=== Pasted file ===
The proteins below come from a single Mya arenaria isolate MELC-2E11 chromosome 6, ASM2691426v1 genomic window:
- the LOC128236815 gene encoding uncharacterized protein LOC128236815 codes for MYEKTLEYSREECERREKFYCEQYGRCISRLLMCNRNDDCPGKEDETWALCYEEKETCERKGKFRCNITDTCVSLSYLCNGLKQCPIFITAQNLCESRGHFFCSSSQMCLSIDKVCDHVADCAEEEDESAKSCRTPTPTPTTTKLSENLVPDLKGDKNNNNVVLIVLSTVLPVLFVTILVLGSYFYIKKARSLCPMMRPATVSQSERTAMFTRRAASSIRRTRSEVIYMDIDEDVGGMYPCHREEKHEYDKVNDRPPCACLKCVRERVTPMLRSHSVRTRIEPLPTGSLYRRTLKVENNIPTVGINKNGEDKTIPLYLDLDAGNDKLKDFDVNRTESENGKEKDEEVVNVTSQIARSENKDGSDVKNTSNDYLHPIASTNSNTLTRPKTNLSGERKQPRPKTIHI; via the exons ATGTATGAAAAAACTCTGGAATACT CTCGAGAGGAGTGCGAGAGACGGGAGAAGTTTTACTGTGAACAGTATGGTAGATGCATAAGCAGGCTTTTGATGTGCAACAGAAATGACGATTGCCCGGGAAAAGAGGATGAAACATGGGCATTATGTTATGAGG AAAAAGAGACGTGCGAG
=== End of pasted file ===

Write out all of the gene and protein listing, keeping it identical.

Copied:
The proteins below come from a single Mya arenaria isolate MELC-2E11 chromosome 6, ASM2691426v1 genomic window:
- the LOC128236815 gene encoding uncharacterized protein LOC128236815 codes for MYEKTLEYSREECERREKFYCEQYGRCISRLLMCNRNDDCPGKEDETWALCYEEKETCERKGKFRCNITDTCVSLSYLCNGLKQCPIFITAQNLCESRGHFFCSSSQMCLSIDKVCDHVADCAEEEDESAKSCRTPTPTPTTTKLSENLVPDLKGDKNNNNVVLIVLSTVLPVLFVTILVLGSYFYIKKARSLCPMMRPATVSQSERTAMFTRRAASSIRRTRSEVIYMDIDEDVGGMYPCHREEKHEYDKVNDRPPCACLKCVRERVTPMLRSHSVRTRIEPLPTGSLYRRTLKVENNIPTVGINKNGEDKTIPLYLDLDAGNDKLKDFDVNRTESENGKEKDEEVVNVTSQIARSENKDGSDVKNTSNDYLHPIASTNSNTLTRPKTNLSGERKQPRPKTIHI; via the exons ATGTATGAAAAAACTCTGGAATACT CTCGAGAGGAGTGCGAGAGACGGGAGAAGTTTTACTGTGAACAGTATGGTAGATGCATAAGCAGGCTTTTGATGTGCAACAGAAATGACGATTGCCCGGGAAAAGAGGATGAAACATGGGCATTATGTTATGAGG AAAAAGAGACGTGCGAG